The city’s oldest surviving music venue, The Ritz has taken many forms through the years, much like David Bowie - constantly reinventing itself to stay current.
But unlike David Bowie, The Ritz is still going strong, which surely comes as a pleasant surprise to anyone witnessing the desolation and demolition of many of the city’s old iconic buildings and spaces in recent years.
No, The Ritz is doing some belting business at the moment and even benefitted from a much-needed refurb in 2011, as 2 for £10 DVD peddlers HMV injected some serious cash into scraping up the old, crusty carpet and adding a few A+ efficient fridges behind the bars.
The place is now owned by the mobile phone lot O2, who also own the Apollo and Victoria Warehouse, and they’re still managing to get some pretty decent acts to perform there, as well as many regular club nights like the legendary Ultimate Power, Federation and the occasional goth/emo celebratory evening.
To get to the beginning of the building’s story though you need to go all the way back to the roaring 20’s, when it opened as a dance hall – the perfect place where lonely singletons could learn the quickstep, shuffle around in a suit and a top hat and try to woo the odd girl into a dance and a quick fumble in the bushes on the way home.
The one thing that made The Ritz legendary, (and still does) is the brilliant sprung dancefloor, a floor that seemingly has a bounce to booze ratio of 2:1. The more you drink, the bouncier it gets, so much so in fact that you begin to develop ‘sea legs’ if you stay on it too long and you’ll find yourself stumbling and falling as you walk to the bar to buy some more bottles of Blue WKD.
The floor was perfect for dancing, and for many decades it was frequented by top-class dancers and professionals, with many people seeing The Ritz as the jewel in Manchester’s dancehall crown – a place where you’d have to practice your steps with your mum at your local working man’s club first, just so you didn’t look like a knob when you took the plunge at The Ritz.
By around the 60’s the Ritz was owned by Mecca, the leading dancehall operators in the country, who also owned the Plaza just around the corner, which was famously managed by vile white-haired goon Jimmy Saville. He’d use The Plaza as his own personal talisman for picking up women and he was known to frequent The Ritz on many occasions with his gangster pals.
There are many accounts that claim that Saville managed The Ritz too, but I’ve yet to find some solid evidence that this was the case. But it is true that the horrible slug used to claim that he invented disco at The Ritz, and became the world’s first DJ when he got two turntables, welded them together and started playing some American soul.
It seems highly unlikely that this is true, mainly due to the fact that Saville was full of shit, but the story acts as a key turning point in the building’s significant shift from dancehall to nightclub.
The 70’s and 80’s saw The Ritz shift more towards the music end of the spectrum, with the venue being integral in bringing many of the city’s biggest movements together with their legendary ‘All-Dayer’ parties.
The city was ripe with pockets of Northern Soul and Jazz-Funk movements, and the late 70’s/early 80’s saw the likes of Colin Curtis and Greg Wilson bring Jazz-Funk and Electro nights to the venue, playing Sunday all-day parties which would bring people from all over the region to The Ritz to dance away and listen to some seriously rare tracks.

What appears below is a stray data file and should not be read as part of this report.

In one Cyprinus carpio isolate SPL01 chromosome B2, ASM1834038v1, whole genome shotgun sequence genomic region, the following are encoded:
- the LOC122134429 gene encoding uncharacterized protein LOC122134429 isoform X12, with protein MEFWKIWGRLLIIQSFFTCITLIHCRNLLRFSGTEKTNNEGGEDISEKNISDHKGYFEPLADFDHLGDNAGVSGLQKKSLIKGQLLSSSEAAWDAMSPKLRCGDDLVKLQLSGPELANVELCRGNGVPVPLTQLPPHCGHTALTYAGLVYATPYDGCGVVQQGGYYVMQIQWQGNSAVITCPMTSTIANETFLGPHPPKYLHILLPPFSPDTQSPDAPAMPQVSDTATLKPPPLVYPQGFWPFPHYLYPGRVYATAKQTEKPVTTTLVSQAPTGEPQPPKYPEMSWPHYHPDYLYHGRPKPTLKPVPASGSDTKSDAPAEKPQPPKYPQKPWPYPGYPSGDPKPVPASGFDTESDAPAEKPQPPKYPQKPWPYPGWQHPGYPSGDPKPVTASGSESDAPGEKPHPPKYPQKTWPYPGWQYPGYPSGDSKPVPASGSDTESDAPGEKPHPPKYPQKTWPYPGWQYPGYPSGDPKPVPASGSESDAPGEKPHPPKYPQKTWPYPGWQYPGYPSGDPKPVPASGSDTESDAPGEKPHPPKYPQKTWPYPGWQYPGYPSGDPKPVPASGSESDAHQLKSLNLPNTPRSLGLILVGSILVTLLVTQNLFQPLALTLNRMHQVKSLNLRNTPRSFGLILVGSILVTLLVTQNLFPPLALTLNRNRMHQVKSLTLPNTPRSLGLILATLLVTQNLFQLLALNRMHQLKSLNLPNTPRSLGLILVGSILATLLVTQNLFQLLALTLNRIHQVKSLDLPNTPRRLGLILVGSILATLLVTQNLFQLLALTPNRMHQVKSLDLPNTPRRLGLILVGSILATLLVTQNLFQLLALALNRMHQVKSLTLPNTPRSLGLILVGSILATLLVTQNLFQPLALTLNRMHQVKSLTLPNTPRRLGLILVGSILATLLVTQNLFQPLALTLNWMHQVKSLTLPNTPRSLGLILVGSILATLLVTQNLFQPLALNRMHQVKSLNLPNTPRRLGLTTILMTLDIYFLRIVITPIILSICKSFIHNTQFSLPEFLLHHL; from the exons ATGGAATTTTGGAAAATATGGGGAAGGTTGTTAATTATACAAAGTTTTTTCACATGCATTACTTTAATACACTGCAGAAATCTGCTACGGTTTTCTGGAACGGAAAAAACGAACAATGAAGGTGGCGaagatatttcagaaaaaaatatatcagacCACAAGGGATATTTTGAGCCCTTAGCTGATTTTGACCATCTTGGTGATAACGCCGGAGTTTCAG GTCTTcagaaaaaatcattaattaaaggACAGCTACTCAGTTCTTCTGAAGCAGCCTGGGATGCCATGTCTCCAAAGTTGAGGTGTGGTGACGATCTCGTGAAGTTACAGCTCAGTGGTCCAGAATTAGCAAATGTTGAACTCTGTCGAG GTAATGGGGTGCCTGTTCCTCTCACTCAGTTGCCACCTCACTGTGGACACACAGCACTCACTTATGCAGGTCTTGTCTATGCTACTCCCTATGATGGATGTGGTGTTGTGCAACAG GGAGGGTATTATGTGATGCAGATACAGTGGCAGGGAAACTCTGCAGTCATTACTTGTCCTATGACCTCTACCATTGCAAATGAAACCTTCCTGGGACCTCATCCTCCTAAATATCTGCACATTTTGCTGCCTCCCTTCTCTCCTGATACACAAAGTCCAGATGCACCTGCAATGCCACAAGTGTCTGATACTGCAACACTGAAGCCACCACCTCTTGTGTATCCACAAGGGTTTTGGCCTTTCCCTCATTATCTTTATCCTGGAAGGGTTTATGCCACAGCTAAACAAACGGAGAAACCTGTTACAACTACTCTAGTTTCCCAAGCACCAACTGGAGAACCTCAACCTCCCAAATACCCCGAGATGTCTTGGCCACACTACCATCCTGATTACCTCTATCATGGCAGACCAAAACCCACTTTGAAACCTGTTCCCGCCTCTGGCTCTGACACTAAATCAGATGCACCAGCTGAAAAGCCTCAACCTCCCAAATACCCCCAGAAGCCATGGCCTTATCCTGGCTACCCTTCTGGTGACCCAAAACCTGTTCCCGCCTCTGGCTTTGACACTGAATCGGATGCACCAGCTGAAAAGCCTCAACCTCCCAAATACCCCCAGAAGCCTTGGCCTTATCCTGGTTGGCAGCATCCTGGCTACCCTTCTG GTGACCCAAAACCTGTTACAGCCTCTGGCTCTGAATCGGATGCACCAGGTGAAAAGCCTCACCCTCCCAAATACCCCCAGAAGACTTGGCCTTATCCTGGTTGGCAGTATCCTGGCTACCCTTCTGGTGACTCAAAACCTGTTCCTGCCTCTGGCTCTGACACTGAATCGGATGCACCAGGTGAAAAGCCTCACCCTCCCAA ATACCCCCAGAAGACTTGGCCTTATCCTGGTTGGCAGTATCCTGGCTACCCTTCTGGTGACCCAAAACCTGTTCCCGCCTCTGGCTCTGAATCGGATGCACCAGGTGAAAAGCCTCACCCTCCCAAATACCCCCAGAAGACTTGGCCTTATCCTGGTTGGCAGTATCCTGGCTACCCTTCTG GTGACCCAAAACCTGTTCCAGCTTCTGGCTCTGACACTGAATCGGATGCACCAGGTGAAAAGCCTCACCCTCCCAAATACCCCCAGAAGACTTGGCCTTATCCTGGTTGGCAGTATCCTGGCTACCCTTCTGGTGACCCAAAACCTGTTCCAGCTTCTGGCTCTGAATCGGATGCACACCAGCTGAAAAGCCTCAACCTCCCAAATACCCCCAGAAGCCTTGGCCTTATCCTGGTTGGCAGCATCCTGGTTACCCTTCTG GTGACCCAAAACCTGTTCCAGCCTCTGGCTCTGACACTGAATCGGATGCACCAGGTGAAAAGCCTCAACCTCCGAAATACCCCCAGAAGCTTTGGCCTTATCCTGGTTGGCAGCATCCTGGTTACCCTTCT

As the excesses of the 80’s continued, The Ritz became a little overshadowed by a small club just further down Whitworth Street called the Hacienda, and as the whole Madchester scene grew, The Ritz entered a kind of purgatory – a place that became known for its Saturday ‘Grab a Granny’ nights.
The 90’s saw The Ritz pull in some huge numbers of students and alternative music fans throughout the week however, in particular on Monday’s and Wednesday’s. Monday nights’ ‘Dirty Stop Out‘ was brilliant for rock and alternative music and is well remembered for when the DJ would play the Dambusters theme tune at the very end of the night and everyone would run in a circle on the dancefloor, arms outstretched pretending to be Spitfires.
Wednesday nights, on the other hand, became the legendary Brutus Gold’s Love Train – a 70’s disco complete with sexy stage performers, dance competitions and shit loads of chest hair. This was one of my most favourite nights as a student, and the night was still going strong until around 2007, with roving gangs of pissed up students and fancy dressed Mancs heading there week-in-week-out to try and get on stage and show off.
Many a messy night was had here, wandering around the cavernous basement space looking for the toilets, getting stuck on the disgusting carpet, eating a portion of 8-times fried chips from behind the bar and downing £1 bottles of Stella with a woman from Wigan.
By the late noughties though The Ritz was struggling a bit, overtaken by some flashier and more impressive venues elsewhere in the city. By this point, there were some really weird nights going on, including a Saturday student night with a purposefully controversial name like ‘Fuck’ or ‘Fanny’ or something. They’d bring out the foam machine and bouncy castles and anything else they could fit in there just to entice the crowds in.
By 2010 the place shut down and lay unused for around 6 months until HMV bought it and threw a cool 2 million sheets at the place. Gone was the sticky carpet and the cavernous basement space as it was reinvented as a primarily live music venue, which it continues with to this very day.
So get yourself down to a gig, or perhaps treat yourself to a bit of Ultimate Power action – dancing around on that bouncy floor, surrounded by all that history and charm is one of the best experiences you can have in the city.
O2 Ritz Manchester, Whitworth St W, Manchester M1 5NQ